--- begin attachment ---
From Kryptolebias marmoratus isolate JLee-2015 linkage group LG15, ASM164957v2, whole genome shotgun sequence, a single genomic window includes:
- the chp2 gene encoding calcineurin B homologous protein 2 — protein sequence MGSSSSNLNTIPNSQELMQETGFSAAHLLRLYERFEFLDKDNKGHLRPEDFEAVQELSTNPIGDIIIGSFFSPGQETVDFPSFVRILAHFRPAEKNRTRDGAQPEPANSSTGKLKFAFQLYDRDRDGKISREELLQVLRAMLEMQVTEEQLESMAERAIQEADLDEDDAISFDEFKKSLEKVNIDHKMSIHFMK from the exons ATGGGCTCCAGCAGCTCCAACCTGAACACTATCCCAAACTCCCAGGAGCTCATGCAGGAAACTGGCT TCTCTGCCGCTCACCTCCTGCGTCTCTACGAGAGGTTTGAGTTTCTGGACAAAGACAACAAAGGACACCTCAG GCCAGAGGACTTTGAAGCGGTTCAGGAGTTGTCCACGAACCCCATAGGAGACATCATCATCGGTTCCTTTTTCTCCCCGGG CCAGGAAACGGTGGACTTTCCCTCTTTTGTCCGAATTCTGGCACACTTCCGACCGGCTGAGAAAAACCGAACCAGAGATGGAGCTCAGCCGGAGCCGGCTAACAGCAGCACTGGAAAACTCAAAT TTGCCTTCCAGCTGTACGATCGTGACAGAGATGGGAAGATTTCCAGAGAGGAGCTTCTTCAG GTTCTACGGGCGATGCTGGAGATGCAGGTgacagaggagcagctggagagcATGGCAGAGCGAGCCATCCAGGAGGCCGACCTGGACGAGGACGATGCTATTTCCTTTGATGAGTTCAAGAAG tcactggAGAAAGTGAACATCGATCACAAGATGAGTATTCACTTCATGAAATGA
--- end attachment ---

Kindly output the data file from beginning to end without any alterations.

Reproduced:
From Kryptolebias marmoratus isolate JLee-2015 linkage group LG15, ASM164957v2, whole genome shotgun sequence, a single genomic window includes:
- the chp2 gene encoding calcineurin B homologous protein 2 — protein sequence MGSSSSNLNTIPNSQELMQETGFSAAHLLRLYERFEFLDKDNKGHLRPEDFEAVQELSTNPIGDIIIGSFFSPGQETVDFPSFVRILAHFRPAEKNRTRDGAQPEPANSSTGKLKFAFQLYDRDRDGKISREELLQVLRAMLEMQVTEEQLESMAERAIQEADLDEDDAISFDEFKKSLEKVNIDHKMSIHFMK from the exons ATGGGCTCCAGCAGCTCCAACCTGAACACTATCCCAAACTCCCAGGAGCTCATGCAGGAAACTGGCT TCTCTGCCGCTCACCTCCTGCGTCTCTACGAGAGGTTTGAGTTTCTGGACAAAGACAACAAAGGACACCTCAG GCCAGAGGACTTTGAAGCGGTTCAGGAGTTGTCCACGAACCCCATAGGAGACATCATCATCGGTTCCTTTTTCTCCCCGGG CCAGGAAACGGTGGACTTTCCCTCTTTTGTCCGAATTCTGGCACACTTCCGACCGGCTGAGAAAAACCGAACCAGAGATGGAGCTCAGCCGGAGCCGGCTAACAGCAGCACTGGAAAACTCAAAT TTGCCTTCCAGCTGTACGATCGTGACAGAGATGGGAAGATTTCCAGAGAGGAGCTTCTTCAG GTTCTACGGGCGATGCTGGAGATGCAGGTgacagaggagcagctggagagcATGGCAGAGCGAGCCATCCAGGAGGCCGACCTGGACGAGGACGATGCTATTTCCTTTGATGAGTTCAAGAAG tcactggAGAAAGTGAACATCGATCACAAGATGAGTATTCACTTCATGAAATGA